SA, City Council discuss merging communities

Jordan Smith

The SDSU Students’ Association is working with the Brookings City Council to create a “campus town” on the south side of the university.

Jeff Weldon, Brookings City Manager, said the City Council is planning to eventually examine a 12-block area located south of SDSU extending to Highway 14 and possibly convert it into a retail and commercial area that will offer services for the community and campus.

“Change takes time to put the moving parts together,” York said. “Communication is key. People on the board at SDSU, the mayor and business don’t always talk — they are too busy. Communication needs to happen for everyone to get together and plan.”

Jacob Vukovich, a freshman early childhood education major from Brookings, said it would take both Brookings residents and SDSU working together to make it happen.

“Growing up in Brookings, I can see how [residents] may not like it because they might have to move, or if the homeowners chose not to, something they own in the area of development could be affected by all of the new businesses coming in,” he said.

The area from Taco Johns to Wal-Mart is what will potentially be zoned for commercial use in the long run. To start to implement the idea in the community, four and a half blocks between Medary and an alley right behind 14th Avenue and south between 7th and 6th streets are being considered first. In order for developers to turn the rental properties into commercial properties, they may have to adhere to specific guidelines.

“Things such as the businesses being set back a certain distance from the street, a specific sidewalk width, certain amounts of trees being planted and the developers will not be able to buy less than a half a block,” said York. “We are going for a big scale change here.”

Homeowners can keep their lot a house, or allow developers to buy it.

“It could take 10 years for someone to buy a lot and develop it,” York said. “This will take time and cooperation from the community.”

The Brookings City Planning Commission presented its recommendation at the March 27 City Council meeting. The commission only recommended that one block east of Medary Avenue be re-zoned, falling far short of what both the Council and SA wanted. The council voted three for the changes and three against creating a deadlock that will to be decided when council member Jael Thorpe will be present at the next meeting.

Both people from SDSU, as well as people from the community, are supportive of the proposal so far.

“The campus town will bring in more things to do for young college students, make the town and campus more attractive, offer opportunities for students to socialize, keep students in town on the weekends, heighten recruitment and help with retention rates. It will also be profitable for the business owners so everyone wins,” York said. Weldon said transitioning toward a campus town is a “good thing.”

“In the long run this will be good for the city as well as the university. It will bring in more commercial businesses in a good location,” Weldon said.

“By changing rental properties to commercial use and allowing developers to come in and buy property, it could be very beneficial to the city in the long run,” Weldon said. “It will be very expensive and require small steps to convert [the residential area] into a town campus environment.”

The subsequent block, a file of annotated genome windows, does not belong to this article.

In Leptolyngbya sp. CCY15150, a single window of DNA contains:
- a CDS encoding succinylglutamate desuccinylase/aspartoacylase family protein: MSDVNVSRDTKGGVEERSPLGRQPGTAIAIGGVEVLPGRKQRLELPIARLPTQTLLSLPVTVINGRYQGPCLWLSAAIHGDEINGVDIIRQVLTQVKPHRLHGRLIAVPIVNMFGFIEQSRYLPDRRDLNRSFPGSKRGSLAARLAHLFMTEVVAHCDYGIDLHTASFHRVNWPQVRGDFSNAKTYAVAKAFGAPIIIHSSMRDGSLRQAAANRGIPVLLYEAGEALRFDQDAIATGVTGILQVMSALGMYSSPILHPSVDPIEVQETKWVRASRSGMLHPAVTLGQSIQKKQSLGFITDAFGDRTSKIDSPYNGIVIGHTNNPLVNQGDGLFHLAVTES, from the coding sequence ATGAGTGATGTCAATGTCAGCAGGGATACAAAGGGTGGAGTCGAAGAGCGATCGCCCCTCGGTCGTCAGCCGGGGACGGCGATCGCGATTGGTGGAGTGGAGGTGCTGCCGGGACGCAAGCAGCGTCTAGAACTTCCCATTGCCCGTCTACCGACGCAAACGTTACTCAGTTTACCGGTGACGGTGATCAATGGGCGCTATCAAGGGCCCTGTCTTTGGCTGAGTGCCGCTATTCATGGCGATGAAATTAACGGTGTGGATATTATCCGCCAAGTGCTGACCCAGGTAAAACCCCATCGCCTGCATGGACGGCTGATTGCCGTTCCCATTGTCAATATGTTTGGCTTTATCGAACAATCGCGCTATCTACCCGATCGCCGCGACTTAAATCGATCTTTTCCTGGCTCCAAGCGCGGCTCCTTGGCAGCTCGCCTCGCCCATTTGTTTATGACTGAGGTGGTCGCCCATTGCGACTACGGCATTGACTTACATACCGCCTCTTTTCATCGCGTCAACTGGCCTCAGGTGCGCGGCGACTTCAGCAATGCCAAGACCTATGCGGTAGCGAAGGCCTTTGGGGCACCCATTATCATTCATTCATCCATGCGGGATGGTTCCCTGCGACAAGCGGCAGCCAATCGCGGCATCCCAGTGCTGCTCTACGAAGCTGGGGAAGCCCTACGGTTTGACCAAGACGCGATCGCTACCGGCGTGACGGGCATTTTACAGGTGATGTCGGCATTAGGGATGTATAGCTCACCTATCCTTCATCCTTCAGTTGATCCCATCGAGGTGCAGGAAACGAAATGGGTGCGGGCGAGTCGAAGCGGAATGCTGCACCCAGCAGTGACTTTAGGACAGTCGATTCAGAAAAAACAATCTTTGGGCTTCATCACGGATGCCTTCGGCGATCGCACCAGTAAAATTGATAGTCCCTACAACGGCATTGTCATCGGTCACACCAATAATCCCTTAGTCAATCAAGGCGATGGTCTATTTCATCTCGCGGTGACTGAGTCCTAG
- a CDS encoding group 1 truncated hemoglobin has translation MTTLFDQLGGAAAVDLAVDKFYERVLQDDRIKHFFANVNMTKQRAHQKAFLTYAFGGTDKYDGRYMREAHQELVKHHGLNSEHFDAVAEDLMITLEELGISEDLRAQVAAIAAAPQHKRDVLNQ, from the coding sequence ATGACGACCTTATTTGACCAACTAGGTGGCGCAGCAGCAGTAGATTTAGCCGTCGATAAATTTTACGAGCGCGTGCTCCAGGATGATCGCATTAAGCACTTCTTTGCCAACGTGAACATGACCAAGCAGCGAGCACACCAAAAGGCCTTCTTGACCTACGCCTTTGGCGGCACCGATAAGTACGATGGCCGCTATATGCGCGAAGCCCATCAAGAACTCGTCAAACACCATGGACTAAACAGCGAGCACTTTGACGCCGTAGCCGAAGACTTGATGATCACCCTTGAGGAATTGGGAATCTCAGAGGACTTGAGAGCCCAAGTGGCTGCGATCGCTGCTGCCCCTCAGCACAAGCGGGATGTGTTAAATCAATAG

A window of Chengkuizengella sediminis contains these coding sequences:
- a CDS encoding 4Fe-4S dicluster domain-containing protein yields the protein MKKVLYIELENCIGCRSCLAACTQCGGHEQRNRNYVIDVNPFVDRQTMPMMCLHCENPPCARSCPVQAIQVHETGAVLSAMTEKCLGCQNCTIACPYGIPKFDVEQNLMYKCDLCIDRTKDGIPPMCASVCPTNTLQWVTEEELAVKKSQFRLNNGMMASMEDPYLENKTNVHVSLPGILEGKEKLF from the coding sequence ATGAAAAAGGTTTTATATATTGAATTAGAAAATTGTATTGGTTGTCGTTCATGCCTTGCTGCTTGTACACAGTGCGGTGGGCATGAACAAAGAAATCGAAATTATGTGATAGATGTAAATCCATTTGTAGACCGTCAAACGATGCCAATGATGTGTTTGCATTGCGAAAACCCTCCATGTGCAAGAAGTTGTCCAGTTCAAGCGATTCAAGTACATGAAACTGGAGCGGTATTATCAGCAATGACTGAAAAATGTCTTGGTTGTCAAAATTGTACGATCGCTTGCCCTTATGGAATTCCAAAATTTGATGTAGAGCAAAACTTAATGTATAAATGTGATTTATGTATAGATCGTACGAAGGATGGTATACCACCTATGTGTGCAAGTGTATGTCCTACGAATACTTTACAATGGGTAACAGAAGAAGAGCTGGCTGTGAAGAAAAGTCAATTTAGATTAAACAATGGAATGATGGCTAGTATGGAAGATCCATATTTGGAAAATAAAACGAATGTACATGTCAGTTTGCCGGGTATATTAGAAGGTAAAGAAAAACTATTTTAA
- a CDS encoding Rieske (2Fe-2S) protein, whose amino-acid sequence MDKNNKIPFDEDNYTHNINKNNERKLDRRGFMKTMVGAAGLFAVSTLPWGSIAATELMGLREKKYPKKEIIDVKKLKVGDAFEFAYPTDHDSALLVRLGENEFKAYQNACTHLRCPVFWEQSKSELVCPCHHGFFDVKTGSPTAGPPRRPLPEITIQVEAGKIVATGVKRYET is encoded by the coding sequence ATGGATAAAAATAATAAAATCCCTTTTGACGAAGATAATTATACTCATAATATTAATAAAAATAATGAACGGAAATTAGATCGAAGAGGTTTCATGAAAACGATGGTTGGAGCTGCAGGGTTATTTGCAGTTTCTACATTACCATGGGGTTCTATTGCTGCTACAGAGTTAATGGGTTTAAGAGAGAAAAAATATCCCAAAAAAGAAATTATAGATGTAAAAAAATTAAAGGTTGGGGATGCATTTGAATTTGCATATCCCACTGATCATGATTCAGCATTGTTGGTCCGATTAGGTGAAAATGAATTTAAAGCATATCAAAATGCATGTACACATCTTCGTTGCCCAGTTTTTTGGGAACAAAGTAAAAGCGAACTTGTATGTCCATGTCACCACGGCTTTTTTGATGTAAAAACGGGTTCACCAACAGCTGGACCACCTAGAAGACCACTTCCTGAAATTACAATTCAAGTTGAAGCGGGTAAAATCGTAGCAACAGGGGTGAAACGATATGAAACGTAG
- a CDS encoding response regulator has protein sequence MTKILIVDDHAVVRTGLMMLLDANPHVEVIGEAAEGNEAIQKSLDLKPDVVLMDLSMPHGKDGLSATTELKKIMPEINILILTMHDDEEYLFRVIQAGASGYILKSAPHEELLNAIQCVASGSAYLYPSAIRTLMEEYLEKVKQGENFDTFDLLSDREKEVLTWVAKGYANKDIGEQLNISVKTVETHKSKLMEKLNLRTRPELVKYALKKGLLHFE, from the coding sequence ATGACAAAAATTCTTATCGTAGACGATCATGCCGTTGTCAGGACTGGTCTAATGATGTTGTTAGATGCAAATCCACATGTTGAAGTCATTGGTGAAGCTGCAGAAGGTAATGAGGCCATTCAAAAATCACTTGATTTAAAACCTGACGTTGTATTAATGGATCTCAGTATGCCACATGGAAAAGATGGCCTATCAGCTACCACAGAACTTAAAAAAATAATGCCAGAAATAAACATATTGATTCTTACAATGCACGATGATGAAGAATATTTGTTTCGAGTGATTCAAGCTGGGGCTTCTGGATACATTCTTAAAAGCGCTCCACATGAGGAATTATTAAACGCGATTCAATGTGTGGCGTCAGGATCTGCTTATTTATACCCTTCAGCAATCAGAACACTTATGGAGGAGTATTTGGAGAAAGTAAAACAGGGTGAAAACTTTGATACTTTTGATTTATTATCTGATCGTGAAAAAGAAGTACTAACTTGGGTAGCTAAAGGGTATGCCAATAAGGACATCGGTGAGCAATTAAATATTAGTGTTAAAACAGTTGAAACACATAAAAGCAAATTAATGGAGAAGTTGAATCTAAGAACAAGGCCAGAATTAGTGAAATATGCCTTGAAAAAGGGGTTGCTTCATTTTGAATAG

Brookings needs to continue changing to keep up with SDSU’s growing campus, said Students’ Association President Mark York.

“The area around campus was zoned as residential in 1966. This was before many of the dorms were even built, and now as the campus is being updated, the town zoning hasn’t been updated in almost 50 years,” he said.

The area targeted for development has been up for discussion for about a year and a half. Up to 62 percent of the properties in the area are rental homes, while the other 38 percent are owned by their residents, this could mean a very long transition to a campus town.

Many campuses around the country already have a campus town community nearby. Iowa State University in Ames, Iowa, is one example. The area and campus are twice the size of Brookings and SDSU, but it is one of the models SA is looking at for examples of how to incorporate a campus town environment into Brookings.

“Iowa State’s campus town has clubs, restaurants, businesses and an underage pub,” York said. “Dinkytown at the University of Minnesota has a wide sidewalk for pedestrians and lofted apartments above the shops. We want to bring something like this to Brookings.”

According to York, both students and the city of Brookings will benefit by bringing businesses closer to campus. The hope is to keep students in Brookings over the weekends.

“The idea is that many students won’t go downtown and the mall is far away,” he said. “Students have to get into their car to go to Village Square and it is just easier to go to Sioux Falls because it offers more to do for students age 18 to 20 anyway.”

Eileen Kokesh, sophomore biology major from Minnetonka, Minn., said she would enjoy not having to travel very far for a good place to hang out.

“I think it would be nice to have somewhere for the students to go and hang out, which we really don’t have much of right now,” she said. “I think it would also be a great way for the community to become more involved in campus life as well.”

If the city does zone the residential properties as commercial, letters will be sent out to homeowners and another public hearing would be held. Then each individual property owner would have to agree to sell their property to business owners.